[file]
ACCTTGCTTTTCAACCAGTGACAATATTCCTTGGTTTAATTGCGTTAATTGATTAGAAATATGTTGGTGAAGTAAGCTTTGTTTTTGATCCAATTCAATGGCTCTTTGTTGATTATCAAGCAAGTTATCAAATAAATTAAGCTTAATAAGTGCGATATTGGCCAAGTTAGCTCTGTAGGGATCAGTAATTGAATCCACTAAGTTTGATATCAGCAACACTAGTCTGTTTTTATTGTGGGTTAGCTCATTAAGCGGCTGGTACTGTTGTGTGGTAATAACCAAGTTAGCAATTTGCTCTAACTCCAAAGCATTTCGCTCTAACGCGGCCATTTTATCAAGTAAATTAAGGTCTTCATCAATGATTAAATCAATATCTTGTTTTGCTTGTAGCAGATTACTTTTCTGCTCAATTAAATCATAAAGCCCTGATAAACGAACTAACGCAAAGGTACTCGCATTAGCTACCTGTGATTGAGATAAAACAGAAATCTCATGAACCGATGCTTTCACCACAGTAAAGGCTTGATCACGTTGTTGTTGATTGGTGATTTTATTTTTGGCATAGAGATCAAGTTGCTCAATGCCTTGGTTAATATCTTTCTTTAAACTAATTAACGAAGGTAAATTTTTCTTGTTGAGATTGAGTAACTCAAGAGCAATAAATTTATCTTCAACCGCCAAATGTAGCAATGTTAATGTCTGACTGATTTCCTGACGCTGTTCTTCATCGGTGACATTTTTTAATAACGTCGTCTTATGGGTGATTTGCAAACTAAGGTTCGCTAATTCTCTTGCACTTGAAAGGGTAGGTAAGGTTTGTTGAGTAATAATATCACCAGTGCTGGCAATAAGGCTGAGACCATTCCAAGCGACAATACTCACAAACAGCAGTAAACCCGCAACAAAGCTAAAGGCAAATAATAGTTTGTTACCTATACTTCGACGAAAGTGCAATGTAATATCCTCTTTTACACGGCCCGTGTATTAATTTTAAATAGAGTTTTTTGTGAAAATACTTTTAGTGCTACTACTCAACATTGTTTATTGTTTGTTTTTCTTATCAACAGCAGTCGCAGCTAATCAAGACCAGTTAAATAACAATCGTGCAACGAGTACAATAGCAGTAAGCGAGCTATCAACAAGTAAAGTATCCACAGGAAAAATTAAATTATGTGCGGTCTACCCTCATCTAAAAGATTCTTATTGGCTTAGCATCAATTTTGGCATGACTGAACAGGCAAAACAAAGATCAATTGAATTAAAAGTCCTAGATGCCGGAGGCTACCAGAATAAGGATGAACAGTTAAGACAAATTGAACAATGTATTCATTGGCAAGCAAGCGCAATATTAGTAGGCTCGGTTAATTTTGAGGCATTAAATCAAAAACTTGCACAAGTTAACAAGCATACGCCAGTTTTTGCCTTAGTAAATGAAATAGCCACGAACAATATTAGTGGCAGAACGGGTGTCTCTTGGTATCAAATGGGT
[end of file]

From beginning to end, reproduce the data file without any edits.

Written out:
ACCTTGCTTTTCAACCAGTGACAATATTCCTTGGTTTAATTGCGTTAATTGATTAGAAATATGTTGGTGAAGTAAGCTTTGTTTTTGATCCAATTCAATGGCTCTTTGTTGATTATCAAGCAAGTTATCAAATAAATTAAGCTTAATAAGTGCGATATTGGCCAAGTTAGCTCTGTAGGGATCAGTAATTGAATCCACTAAGTTTGATATCAGCAACACTAGTCTGTTTTTATTGTGGGTTAGCTCATTAAGCGGCTGGTACTGTTGTGTGGTAATAACCAAGTTAGCAATTTGCTCTAACTCCAAAGCATTTCGCTCTAACGCGGCCATTTTATCAAGTAAATTAAGGTCTTCATCAATGATTAAATCAATATCTTGTTTTGCTTGTAGCAGATTACTTTTCTGCTCAATTAAATCATAAAGCCCTGATAAACGAACTAACGCAAAGGTACTCGCATTAGCTACCTGTGATTGAGATAAAACAGAAATCTCATGAACCGATGCTTTCACCACAGTAAAGGCTTGATCACGTTGTTGTTGATTGGTGATTTTATTTTTGGCATAGAGATCAAGTTGCTCAATGCCTTGGTTAATATCTTTCTTTAAACTAATTAACGAAGGTAAATTTTTCTTGTTGAGATTGAGTAACTCAAGAGCAATAAATTTATCTTCAACCGCCAAATGTAGCAATGTTAATGTCTGACTGATTTCCTGACGCTGTTCTTCATCGGTGACATTTTTTAATAACGTCGTCTTATGGGTGATTTGCAAACTAAGGTTCGCTAATTCTCTTGCACTTGAAAGGGTAGGTAAGGTTTGTTGAGTAATAATATCACCAGTGCTGGCAATAAGGCTGAGACCATTCCAAGCGACAATACTCACAAACAGCAGTAAACCCGCAACAAAGCTAAAGGCAAATAATAGTTTGTTACCTATACTTCGACGAAAGTGCAATGTAATATCCTCTTTTACACGGCCCGTGTATTAATTTTAAATAGAGTTTTTTGTGAAAATACTTTTAGTGCTACTACTCAACATTGTTTATTGTTTGTTTTTCTTATCAACAGCAGTCGCAGCTAATCAAGACCAGTTAAATAACAATCGTGCAACGAGTACAATAGCAGTAAGCGAGCTATCAACAAGTAAAGTATCCACAGGAAAAATTAAATTATGTGCGGTCTACCCTCATCTAAAAGATTCTTATTGGCTTAGCATCAATTTTGGCATGACTGAACAGGCAAAACAAAGATCAATTGAATTAAAAGTCCTAGATGCCGGAGGCTACCAGAATAAGGATGAACAGTTAAGACAAATTGAACAATGTATTCATTGGCAAGCAAGCGCAATATTAGTAGGCTCGGTTAATTTTGAGGCATTAAATCAAAAACTTGCACAAGTTAACAAGCATACGCCAGTTTTTGCCTTAGTAAATGAAATAGCCACGAACAATATTAGTGGCAGAACGGGTGTCTCTTGGTATCAAATGGGT